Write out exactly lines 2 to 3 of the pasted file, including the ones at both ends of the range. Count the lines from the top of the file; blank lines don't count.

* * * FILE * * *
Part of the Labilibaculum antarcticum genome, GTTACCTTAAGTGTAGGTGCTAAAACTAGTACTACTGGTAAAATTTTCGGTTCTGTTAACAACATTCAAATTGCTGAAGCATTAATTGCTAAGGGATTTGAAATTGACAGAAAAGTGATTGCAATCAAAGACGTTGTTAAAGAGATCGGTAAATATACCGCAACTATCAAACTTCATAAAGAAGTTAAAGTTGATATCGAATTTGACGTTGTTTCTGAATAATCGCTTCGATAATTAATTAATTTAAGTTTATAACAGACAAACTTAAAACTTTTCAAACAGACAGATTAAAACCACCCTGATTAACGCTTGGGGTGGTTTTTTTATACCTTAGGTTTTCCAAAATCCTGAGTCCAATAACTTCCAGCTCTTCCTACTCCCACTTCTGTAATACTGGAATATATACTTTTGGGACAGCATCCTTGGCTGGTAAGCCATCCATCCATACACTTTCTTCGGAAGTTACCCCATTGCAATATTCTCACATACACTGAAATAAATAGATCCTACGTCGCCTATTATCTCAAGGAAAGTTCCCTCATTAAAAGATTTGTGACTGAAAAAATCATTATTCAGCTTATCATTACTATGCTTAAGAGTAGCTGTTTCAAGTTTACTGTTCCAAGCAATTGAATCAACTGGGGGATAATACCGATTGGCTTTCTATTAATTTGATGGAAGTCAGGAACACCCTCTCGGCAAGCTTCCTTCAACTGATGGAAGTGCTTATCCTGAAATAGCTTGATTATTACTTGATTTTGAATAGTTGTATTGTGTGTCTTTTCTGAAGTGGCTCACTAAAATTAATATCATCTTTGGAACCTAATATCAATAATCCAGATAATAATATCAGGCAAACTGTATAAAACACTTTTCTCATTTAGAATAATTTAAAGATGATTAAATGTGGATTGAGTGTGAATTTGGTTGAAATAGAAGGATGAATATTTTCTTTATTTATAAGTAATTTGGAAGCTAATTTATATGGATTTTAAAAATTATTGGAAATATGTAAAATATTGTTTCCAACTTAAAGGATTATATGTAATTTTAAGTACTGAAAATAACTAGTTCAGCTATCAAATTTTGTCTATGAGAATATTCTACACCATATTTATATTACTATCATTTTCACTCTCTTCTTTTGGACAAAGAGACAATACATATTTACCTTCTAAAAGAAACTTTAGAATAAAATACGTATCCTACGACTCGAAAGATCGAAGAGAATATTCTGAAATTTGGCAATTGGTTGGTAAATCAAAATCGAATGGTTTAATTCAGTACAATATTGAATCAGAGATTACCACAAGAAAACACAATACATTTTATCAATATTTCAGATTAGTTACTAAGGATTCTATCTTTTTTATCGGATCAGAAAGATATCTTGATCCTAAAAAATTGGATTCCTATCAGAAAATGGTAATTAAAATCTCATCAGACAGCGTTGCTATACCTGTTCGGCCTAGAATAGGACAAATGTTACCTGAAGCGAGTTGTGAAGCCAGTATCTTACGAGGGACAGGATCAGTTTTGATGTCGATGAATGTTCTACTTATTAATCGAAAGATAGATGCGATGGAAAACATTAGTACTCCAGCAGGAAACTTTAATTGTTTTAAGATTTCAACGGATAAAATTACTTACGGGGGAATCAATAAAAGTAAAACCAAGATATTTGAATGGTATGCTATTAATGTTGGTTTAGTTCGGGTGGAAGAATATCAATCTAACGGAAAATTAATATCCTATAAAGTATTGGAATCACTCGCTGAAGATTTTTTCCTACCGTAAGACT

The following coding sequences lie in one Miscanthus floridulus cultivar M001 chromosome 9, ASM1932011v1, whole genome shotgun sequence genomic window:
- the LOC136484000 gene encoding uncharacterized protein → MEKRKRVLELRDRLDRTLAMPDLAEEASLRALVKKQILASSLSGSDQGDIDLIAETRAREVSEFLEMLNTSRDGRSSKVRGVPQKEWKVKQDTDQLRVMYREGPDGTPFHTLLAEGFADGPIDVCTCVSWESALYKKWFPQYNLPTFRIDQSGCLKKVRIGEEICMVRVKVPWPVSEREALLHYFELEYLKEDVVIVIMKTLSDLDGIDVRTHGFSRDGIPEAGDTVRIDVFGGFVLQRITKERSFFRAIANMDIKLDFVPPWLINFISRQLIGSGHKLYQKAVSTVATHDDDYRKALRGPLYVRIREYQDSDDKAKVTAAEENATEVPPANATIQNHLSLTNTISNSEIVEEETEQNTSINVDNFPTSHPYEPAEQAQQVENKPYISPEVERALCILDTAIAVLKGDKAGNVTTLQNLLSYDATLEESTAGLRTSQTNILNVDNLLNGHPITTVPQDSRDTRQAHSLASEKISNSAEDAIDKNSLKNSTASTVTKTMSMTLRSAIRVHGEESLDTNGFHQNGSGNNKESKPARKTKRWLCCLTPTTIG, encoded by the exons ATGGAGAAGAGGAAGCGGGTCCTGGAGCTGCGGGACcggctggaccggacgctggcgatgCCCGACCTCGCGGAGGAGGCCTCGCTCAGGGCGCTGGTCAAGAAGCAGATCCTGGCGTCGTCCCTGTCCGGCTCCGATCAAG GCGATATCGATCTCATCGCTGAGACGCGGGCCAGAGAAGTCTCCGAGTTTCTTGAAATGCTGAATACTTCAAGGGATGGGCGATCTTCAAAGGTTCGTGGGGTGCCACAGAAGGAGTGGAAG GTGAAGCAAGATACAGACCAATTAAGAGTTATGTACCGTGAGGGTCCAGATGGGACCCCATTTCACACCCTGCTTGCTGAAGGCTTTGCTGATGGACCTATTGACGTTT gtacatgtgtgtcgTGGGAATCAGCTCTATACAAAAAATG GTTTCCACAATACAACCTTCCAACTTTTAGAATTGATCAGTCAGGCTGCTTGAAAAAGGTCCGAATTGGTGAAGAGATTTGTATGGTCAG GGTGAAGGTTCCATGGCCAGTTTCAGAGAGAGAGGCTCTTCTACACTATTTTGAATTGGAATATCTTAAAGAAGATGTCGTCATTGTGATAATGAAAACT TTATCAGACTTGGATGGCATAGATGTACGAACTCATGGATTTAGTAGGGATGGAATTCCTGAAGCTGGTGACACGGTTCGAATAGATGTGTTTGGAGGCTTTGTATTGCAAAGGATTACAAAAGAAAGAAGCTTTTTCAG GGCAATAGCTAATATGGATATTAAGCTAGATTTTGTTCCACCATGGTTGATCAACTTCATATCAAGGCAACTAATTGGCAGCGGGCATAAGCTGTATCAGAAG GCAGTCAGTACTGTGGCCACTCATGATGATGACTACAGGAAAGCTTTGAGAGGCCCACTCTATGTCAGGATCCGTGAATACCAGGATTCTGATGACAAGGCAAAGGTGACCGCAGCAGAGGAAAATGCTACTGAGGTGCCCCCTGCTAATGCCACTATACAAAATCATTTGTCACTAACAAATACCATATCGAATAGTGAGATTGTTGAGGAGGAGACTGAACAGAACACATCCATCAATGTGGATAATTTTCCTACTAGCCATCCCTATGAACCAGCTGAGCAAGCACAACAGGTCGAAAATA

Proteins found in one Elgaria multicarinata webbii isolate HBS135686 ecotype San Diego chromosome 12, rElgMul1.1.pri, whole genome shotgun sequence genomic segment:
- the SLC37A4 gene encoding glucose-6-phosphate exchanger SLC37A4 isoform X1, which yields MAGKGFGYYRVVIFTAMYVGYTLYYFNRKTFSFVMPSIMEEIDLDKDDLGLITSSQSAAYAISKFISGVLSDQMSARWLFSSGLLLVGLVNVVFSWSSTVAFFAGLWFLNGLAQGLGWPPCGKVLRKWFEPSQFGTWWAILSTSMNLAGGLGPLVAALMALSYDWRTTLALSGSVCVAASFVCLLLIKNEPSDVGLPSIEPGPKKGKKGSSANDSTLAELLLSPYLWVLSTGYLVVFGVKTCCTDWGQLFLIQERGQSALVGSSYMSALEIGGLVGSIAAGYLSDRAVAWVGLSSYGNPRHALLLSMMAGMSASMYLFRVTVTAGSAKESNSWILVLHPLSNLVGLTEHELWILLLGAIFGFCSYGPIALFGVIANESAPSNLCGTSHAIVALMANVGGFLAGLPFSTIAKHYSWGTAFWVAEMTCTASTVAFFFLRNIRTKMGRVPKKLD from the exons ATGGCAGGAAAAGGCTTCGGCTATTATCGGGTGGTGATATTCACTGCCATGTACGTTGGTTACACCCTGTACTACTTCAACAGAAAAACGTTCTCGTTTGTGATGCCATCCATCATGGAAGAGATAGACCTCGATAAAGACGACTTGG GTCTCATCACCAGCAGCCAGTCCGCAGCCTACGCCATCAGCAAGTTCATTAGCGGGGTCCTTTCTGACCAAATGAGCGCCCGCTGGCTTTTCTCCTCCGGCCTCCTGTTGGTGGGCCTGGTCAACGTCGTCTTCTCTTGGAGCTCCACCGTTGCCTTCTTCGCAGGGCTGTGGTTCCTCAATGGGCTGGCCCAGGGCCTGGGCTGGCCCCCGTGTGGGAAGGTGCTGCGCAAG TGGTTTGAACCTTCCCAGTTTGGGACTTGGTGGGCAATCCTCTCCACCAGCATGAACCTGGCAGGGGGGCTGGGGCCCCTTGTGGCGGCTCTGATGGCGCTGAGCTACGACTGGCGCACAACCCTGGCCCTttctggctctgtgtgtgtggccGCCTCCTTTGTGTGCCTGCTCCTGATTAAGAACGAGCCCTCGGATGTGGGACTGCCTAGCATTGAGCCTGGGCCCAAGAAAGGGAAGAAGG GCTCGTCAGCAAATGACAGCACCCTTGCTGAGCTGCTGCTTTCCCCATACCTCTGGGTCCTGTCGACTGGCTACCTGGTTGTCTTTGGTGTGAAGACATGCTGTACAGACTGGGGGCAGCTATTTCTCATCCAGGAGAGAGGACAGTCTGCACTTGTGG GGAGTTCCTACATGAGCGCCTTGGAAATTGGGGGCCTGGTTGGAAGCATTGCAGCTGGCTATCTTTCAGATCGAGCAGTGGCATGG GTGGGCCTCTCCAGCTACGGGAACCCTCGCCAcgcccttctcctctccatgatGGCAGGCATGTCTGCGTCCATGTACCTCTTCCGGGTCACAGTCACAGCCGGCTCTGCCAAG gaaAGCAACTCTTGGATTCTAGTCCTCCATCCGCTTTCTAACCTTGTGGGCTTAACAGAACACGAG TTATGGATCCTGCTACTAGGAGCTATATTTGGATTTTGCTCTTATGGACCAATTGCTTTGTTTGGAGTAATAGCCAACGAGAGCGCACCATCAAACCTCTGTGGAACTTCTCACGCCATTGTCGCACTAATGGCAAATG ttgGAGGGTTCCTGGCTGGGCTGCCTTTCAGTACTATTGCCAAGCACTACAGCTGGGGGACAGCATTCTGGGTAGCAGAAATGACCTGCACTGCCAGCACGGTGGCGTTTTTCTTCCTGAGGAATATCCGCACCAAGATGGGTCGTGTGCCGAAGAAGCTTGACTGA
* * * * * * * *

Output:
The following coding sequences lie in one Miscanthus floridulus cultivar M001 chromosome 9, ASM1932011v1, whole genome shotgun sequence genomic window:
- the LOC136484000 gene encoding uncharacterized protein → MEKRKRVLELRDRLDRTLAMPDLAEEASLRALVKKQILASSLSGSDQGDIDLIAETRAREVSEFLEMLNTSRDGRSSKVRGVPQKEWKVKQDTDQLRVMYREGPDGTPFHTLLAEGFADGPIDVCTCVSWESALYKKWFPQYNLPTFRIDQSGCLKKVRIGEEICMVRVKVPWPVSEREALLHYFELEYLKEDVVIVIMKTLSDLDGIDVRTHGFSRDGIPEAGDTVRIDVFGGFVLQRITKERSFFRAIANMDIKLDFVPPWLINFISRQLIGSGHKLYQKAVSTVATHDDDYRKALRGPLYVRIREYQDSDDKAKVTAAEENATEVPPANATIQNHLSLTNTISNSEIVEEETEQNTSINVDNFPTSHPYEPAEQAQQVENKPYISPEVERALCILDTAIAVLKGDKAGNVTTLQNLLSYDATLEESTAGLRTSQTNILNVDNLLNGHPITTVPQDSRDTRQAHSLASEKISNSAEDAIDKNSLKNSTASTVTKTMSMTLRSAIRVHGEESLDTNGFHQNGSGNNKESKPARKTKRWLCCLTPTTIG, encoded by the exons ATGGAGAAGAGGAAGCGGGTCCTGGAGCTGCGGGACcggctggaccggacgctggcgatgCCCGACCTCGCGGAGGAGGCCTCGCTCAGGGCGCTGGTCAAGAAGCAGATCCTGGCGTCGTCCCTGTCCGGCTCCGATCAAG GCGATATCGATCTCATCGCTGAGACGCGGGCCAGAGAAGTCTCCGAGTTTCTTGAAATGCTGAATACTTCAAGGGATGGGCGATCTTCAAAGGTTCGTGGGGTGCCACAGAAGGAGTGGAAG GTGAAGCAAGATACAGACCAATTAAGAGTTATGTACCGTGAGGGTCCAGATGGGACCCCATTTCACACCCTGCTTGCTGAAGGCTTTGCTGATGGACCTATTGACGTTT gtacatgtgtgtcgTGGGAATCAGCTCTATACAAAAAATG GTTTCCACAATACAACCTTCCAACTTTTAGAATTGATCAGTCAGGCTGCTTGAAAAAGGTCCGAATTGGTGAAGAGATTTGTATGGTCAG GGTGAAGGTTCCATGGCCAGTTTCAGAGAGAGAGGCTCTTCTACACTATTTTGAATTGGAATATCTTAAAGAAGATGTCGTCATTGTGATAATGAAAACT TTATCAGACTTGGATGGCATAGATGTACGAACTCATGGATTTAGTAGGGATGGAATTCCTGAAGCTGGTGACACGGTTCGAATAGATGTGTTTGGAGGCTTTGTATTGCAAAGGATTACAAAAGAAAGAAGCTTTTTCAG GGCAATAGCTAATATGGATATTAAGCTAGATTTTGTTCCACCATGGTTGATCAACTTCATATCAAGGCAACTAATTGGCAGCGGGCATAAGCTGTATCAGAAG GCAGTCAGTACTGTGGCCACTCATGATGATGACTACAGGAAAGCTTTGAGAGGCCCACTCTATGTCAGGATCCGTGAATACCAGGATTCTGATGACAAGGCAAAGGTGACCGCAGCAGAGGAAAATGCTACTGAGGTGCCCCCTGCTAATGCCACTATACAAAATCATTTGTCACTAACAAATACCATATCGAATAGTGAGATTGTTGAGGAGGAGACTGAACAGAACACATCCATCAATGTGGATAATTTTCCTACTAGCCATCCCTATGAACCAGCTGAGCAAGCACAACAGGTCGAAAATA